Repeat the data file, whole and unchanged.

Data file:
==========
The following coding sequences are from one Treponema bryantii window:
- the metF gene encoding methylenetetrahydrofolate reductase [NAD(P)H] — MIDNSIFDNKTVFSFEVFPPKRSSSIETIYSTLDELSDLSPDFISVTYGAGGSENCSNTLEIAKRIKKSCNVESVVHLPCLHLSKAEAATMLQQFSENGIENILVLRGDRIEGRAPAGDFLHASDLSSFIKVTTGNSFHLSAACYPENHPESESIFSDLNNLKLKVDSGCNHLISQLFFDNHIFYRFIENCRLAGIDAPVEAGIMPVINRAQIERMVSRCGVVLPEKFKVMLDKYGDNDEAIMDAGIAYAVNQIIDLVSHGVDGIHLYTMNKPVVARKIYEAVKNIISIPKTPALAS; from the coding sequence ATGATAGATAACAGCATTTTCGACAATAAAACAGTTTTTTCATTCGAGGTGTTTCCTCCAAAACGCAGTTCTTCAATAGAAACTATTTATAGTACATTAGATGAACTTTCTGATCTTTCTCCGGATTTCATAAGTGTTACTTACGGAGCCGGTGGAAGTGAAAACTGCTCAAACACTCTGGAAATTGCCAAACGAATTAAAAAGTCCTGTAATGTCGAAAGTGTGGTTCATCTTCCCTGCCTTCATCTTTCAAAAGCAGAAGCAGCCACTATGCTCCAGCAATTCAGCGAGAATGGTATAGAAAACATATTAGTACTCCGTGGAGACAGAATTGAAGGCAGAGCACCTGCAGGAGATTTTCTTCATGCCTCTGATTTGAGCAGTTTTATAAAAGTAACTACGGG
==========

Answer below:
The following coding sequences are from one Treponema bryantii window:
- the metF gene encoding methylenetetrahydrofolate reductase [NAD(P)H] — MIDNSIFDNKTVFSFEVFPPKRSSSIETIYSTLDELSDLSPDFISVTYGAGGSENCSNTLEIAKRIKKSCNVESVVHLPCLHLSKAEAATMLQQFSENGIENILVLRGDRIEGRAPAGDFLHASDLSSFIKVTTGNSFHLSAACYPENHPESESIFSDLNNLKLKVDSGCNHLISQLFFDNHIFYRFIENCRLAGIDAPVEAGIMPVINRAQIERMVSRCGVVLPEKFKVMLDKYGDNDEAIMDAGIAYAVNQIIDLVSHGVDGIHLYTMNKPVVARKIYEAVKNIISIPKTPALAS; from the coding sequence ATGATAGATAACAGCATTTTCGACAATAAAACAGTTTTTTCATTCGAGGTGTTTCCTCCAAAACGCAGTTCTTCAATAGAAACTATTTATAGTACATTAGATGAACTTTCTGATCTTTCTCCGGATTTCATAAGTGTTACTTACGGAGCCGGTGGAAGTGAAAACTGCTCAAACACTCTGGAAATTGCCAAACGAATTAAAAAGTCCTGTAATGTCGAAAGTGTGGTTCATCTTCCCTGCCTTCATCTTTCAAAAGCAGAAGCAGCCACTATGCTCCAGCAATTCAGCGAGAATGGTATAGAAAACATATTAGTACTCCGTGGAGACAGAATTGAAGGCAGAGCACCTGCAGGAGATTTTCTTCATGCCTCTGATTTGAGCAGTTTTATAAAAGTAACTACGGG